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A Why-What-How Technique To Do The Things You Know Are Good For You

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I think we’ve all been there. We know something is good for us, but we still don’t do it. We want to be nice, or healthy or successful (actually all 3). We want to engage in more positive thinking or spend less time at work or eat or sleep better. But then life happens and we wait for tomorrow – which never comes. Or we do start with great intentions but lose motivation before we’ve made any in-roads.

In my work over the years, I’ve found that many of us struggle to engage for long in what’s good for us because of one (or all) of these reasons:

We haven’t connected with the why of our intentions
We haven’t aligned our intentions with actual behaviors
We haven’t fueled the behaviors with joy

Here’s why these are important:

We all have a brain that is actually made up of a few “brains”, each with its desires, capabilities and motivations. The 2 most prominent ones in motivation are the rational brain (prefrontal cortex) and the emotional brain (in particular the nucleus accumbens). And even though we may like to believe that we’re conscious creatures, and that our rational brains call the shots of our lives, unfortunately that’s not the case for many of us, and certainly not always for any of us.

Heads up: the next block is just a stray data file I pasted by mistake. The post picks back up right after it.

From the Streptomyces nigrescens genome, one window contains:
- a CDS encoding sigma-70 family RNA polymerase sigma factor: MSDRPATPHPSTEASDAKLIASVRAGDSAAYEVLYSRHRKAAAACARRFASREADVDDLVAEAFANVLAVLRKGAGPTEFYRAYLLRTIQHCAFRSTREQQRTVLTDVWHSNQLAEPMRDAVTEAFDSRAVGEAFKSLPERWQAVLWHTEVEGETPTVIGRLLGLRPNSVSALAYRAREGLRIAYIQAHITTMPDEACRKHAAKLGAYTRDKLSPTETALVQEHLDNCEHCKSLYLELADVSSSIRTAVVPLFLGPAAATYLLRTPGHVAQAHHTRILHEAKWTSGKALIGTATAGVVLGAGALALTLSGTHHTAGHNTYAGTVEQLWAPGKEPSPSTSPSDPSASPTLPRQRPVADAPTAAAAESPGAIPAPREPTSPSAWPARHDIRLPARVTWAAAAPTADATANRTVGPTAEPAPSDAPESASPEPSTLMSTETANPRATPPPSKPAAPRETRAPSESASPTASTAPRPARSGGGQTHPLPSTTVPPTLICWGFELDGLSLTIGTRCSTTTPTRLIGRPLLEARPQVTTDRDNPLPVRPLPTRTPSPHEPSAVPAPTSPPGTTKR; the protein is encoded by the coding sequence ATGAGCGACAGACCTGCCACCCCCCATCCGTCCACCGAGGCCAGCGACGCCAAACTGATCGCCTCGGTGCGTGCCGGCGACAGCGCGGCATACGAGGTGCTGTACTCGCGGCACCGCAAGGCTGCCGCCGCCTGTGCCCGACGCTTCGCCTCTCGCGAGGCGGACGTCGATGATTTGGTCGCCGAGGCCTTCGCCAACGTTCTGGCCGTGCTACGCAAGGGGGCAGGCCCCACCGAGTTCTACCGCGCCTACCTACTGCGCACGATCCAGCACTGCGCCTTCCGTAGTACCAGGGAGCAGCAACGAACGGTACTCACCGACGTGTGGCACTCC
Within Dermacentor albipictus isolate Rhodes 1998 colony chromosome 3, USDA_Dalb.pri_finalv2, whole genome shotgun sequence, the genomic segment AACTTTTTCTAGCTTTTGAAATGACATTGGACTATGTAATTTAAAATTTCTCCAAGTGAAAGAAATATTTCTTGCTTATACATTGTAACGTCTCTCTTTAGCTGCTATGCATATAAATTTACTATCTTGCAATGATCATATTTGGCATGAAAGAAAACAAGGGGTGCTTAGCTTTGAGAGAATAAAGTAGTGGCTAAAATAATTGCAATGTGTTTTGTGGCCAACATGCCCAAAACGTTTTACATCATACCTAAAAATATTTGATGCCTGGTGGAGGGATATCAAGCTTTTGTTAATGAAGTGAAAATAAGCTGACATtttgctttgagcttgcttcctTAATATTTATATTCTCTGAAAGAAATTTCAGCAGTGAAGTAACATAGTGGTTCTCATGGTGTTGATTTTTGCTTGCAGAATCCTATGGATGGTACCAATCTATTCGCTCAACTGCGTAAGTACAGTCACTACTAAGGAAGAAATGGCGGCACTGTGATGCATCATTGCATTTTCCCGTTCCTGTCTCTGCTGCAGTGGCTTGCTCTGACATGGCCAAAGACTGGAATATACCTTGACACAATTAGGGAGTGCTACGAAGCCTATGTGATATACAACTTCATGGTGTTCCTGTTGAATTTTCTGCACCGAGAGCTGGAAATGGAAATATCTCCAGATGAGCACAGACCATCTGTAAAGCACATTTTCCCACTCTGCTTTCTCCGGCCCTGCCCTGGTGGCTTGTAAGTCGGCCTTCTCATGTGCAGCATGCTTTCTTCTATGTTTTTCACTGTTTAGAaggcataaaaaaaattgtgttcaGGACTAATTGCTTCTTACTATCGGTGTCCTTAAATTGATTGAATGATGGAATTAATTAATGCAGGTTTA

The rational brain likes to set intentions. It likes to plan, it can see into the future, and most importantly, it’s capable of connecting to something larger than itself. This is the “why” that justifies its actions.

The emotional brain is pleasure oriented. Its short-term focused, it runs away from pain and it wants more and more of what makes it feel good in the moment. And often this means chocolate cake, binge-watching TV and other self-defeating behaviors.

Here’s the good news though. This little bit of information about these 2 brains can help us motivate ourselves towards the things that are good for us, instead of waiting until we “feel like it”. Because rest assured, you’ll never feel like doing things that are hard or uncomfortable. That’s not how the emotional brain works…

Here then is a 3 step process that will guarantee you results:

1. Know your why – get clear of why you want to engage in the behaviors and how it benefits you and others who are important to you.

2. Align behaviors – what actions will reflect your why. Even better, can these actions become habits because then they will not drain you.

3. Make it fun – how will you make sure the behaviors are fun, even wacky sometimes. How will you reward yourself so that you feel like doing them again and again and again

So here’s an example. If you want to eat healthier, know your why. Why is this important to you in the long run? Would it give you more energy to engage with work or with your family or both? What are the behaviors that will help you? Would a weekly round of healthy grocery shopping or a daily jogging plan with a buddy be your best habits? How will you make it fun? Can you take out your best china for your meals or buy yourself a nice track suit for the jogs? How will you reward yourself once you’re done – because remember, if there’s nothing in it for the emotional brain, you won’t engage in it for long.

Why – What – How, a simple practice, long term benefits.

Try it out this week and see how it goes.

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